Basic characteristics of patients with BCLC stage B according to treatment group

    OLR (n = 21)LLR (n = 28)P
    Age (years)63 ± 1258 ± 110.080
    Sex (% male)17 (81%)18 (64%)0.201
    BMI (Kg/m2)23.0 ± 3.224.8 ± 3.70.094
    Previous abdominal surgery4 (19.0%)1 (3.6%)0.077
    Previous TACE11 (52.4%)6 (21.4%)0.024
    Previous RFA3 (14.3%)0 (0%)0.039
    Child-Turcott-Pugh classification0.122
     A21 (100%)25 (89.3%)
     B03 (10.7%)
    Albumin (g/dL)4.0 ± 0.44.1 ± 0.40.918
    Total bilirubin (mg/dL)0.7 ± 0.20.8 ± 0.40.457
    Prothrombin time (INR)1.1 ± 0.11.1 ± 0.10.110
    AST (U/L)37.1 ± 22.939.2 ± 19.70.742
    ALT (U/L)32.1 ± 17.738.9 ± 19.80.218
    Platelet (× 1000/mcL)162.1 ± 82.5139.4 ± 57.30.289
    Viral disease0.727
     HCV14 (66.7%)20 (71.4%)
     HBV2 (9.5%)4 (14.3%)
    Both positive00
    Both negative5 (23.8%)4 (14.3%)
    ICGR15 (%)10.0 ± 4.29.9 ± 7.90.937
    AFP (ng/mL)1191.4 ± 4750.7539.2 ± 1491.30.550
    Type of hepatic resection0.009
     Minor8 (38.1%)21 (75.0%)
     Major13 (61.9%)7 (25.0%)
    Resection margin (cm)1.7 ± 2.41.4 ± 1.50.610
     R017 (81.0%)28 (100.0%)0.017
     R14 (19.0%)0
    Operation time (min)339.0 ± 90.9350.3 ± 171.20.066
    Estimated blood loss (mL)1055.3 ± 889.61707.5 ± 3294.70.039
    Transfusion done9 (42.9%)12 (42.9%)1.000
    RBC2.7 ± 1.86.3 ± 5.80.022
    FFP0.8 ± 1.62.1 ± 2.40.056

    Histological findings

    There were a greater proportion of cirrhotic patients in the LLR and OLR groups (67.9% vs. 42.9%, respectively, P = 0.080) [Table 2]. Although the OLR group had significantly greater mean tumor diameter (P = 0.048), there was no significant difference between the number of tumors removed in both treatment groups (P = 0.074). There was also no statistically significant difference of resection margin, presence of microvascular invasion and Edmondson-Steiner grading between LLR and OLR groups (P = 0.649, 0.740 and 0.425 respectively). In the pathologic TNM stage, the T stage was different between two groups (P = 0.031).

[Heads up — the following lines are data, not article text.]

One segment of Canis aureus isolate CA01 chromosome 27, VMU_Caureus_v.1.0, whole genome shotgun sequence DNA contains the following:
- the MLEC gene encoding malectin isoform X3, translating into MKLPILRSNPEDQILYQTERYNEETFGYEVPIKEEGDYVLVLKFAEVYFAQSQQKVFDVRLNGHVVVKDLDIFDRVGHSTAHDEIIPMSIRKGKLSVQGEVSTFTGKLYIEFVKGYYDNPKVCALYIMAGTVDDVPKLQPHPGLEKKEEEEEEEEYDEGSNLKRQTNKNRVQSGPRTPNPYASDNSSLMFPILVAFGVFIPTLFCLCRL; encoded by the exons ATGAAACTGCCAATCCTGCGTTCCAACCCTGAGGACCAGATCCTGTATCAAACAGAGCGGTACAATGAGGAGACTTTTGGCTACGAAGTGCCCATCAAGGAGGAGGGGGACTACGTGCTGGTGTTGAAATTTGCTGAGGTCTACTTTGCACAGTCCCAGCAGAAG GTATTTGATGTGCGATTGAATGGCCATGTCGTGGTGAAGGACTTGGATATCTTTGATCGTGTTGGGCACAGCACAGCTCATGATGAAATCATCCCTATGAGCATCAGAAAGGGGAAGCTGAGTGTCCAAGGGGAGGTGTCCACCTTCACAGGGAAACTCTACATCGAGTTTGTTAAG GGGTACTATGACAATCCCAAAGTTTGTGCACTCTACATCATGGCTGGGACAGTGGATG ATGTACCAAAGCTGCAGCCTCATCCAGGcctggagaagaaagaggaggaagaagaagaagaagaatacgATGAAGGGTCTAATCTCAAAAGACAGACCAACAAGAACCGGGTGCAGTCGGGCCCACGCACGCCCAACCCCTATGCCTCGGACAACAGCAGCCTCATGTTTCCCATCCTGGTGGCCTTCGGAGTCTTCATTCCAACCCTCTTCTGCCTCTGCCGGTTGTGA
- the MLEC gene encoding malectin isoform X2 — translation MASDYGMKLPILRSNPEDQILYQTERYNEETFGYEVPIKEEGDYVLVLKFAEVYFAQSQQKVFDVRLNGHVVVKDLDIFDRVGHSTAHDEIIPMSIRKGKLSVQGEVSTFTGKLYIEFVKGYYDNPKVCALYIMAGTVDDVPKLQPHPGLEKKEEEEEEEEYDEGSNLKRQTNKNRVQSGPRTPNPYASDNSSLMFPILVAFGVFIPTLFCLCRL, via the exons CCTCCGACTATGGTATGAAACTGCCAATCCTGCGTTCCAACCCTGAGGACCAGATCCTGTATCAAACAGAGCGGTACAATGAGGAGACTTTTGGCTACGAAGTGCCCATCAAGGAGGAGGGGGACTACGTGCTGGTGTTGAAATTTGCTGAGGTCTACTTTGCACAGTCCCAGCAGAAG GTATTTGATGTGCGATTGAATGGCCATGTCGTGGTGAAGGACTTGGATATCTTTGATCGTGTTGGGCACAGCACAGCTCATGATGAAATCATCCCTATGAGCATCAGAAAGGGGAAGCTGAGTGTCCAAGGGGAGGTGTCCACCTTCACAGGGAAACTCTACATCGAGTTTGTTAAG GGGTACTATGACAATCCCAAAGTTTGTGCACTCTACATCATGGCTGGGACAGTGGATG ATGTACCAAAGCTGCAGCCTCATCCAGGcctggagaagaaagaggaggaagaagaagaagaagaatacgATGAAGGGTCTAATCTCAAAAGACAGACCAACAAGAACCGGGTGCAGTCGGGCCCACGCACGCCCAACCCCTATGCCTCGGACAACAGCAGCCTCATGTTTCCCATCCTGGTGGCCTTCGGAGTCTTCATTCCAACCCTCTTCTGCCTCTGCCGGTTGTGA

Table 2

    Pathologic findings in patients according to treatment group

    OLR (n = 21)LLR (n = 28)P
    Greatest tumor size (cm; mean ± SD)5.3 ± 2.64.4 ± 1.70.048
    Tumor number2.0 ± 1.21.5 ± 0.70.074
    Margin distance (cm; mean ± SD)1.7 ± 2.41.4 ± 1.50.649
    ES tumor grade (I/II/III/IV)0:8:12:1:01:12:10:4:10.425
    pT stage0.031
    Cirrhosis present9 (42.9%)19 (67.9%)0.080
    Microvascular invasion10 (47.6%)12 (42.9%)0.740

    Postoperative complications, hospital stay and recurrence

    As seen in Table 3, the LLR group had a higher rate of intraoperative complications than the OLR group (17.9% vs. 14.3%; P = 0.738), but a lower rate of postoperative complications (14.3% vs. 33.3%; P = 0.114). There was no significant difference in overall serious postoperative complications between the LLR and OLR groups.

    Table 3

    Complications according to treatment group

    OLR (n = 21)LLR (n = 28)P
    Intraoperative3 (14.3%)5 (17.9%)0.738
    Postoperative7 (33.3%)4 (14.3%)0.114
    Clavien-Dindo classification0.256
     Grade I20
     Grade II00
     Grade IIIa33
     Grade IIIb21
     Grade IVa/IVb00
    Postoperative serious complications (Clavien-Dindo Grade III or higher)5 (23.8%)4 (14.3%)0.237
    Hospital stay (days; mean ± SD: range)20.6 ± 30.1 (7-147)9.2 ± 4.9 (4-30)0.023

    Patients in the LLR group had a significantly shorter postoperative hospital stay (median = 9 days; range: 4-30) than the OLR group (median = 21 days; range: 7-147, P = 0.023).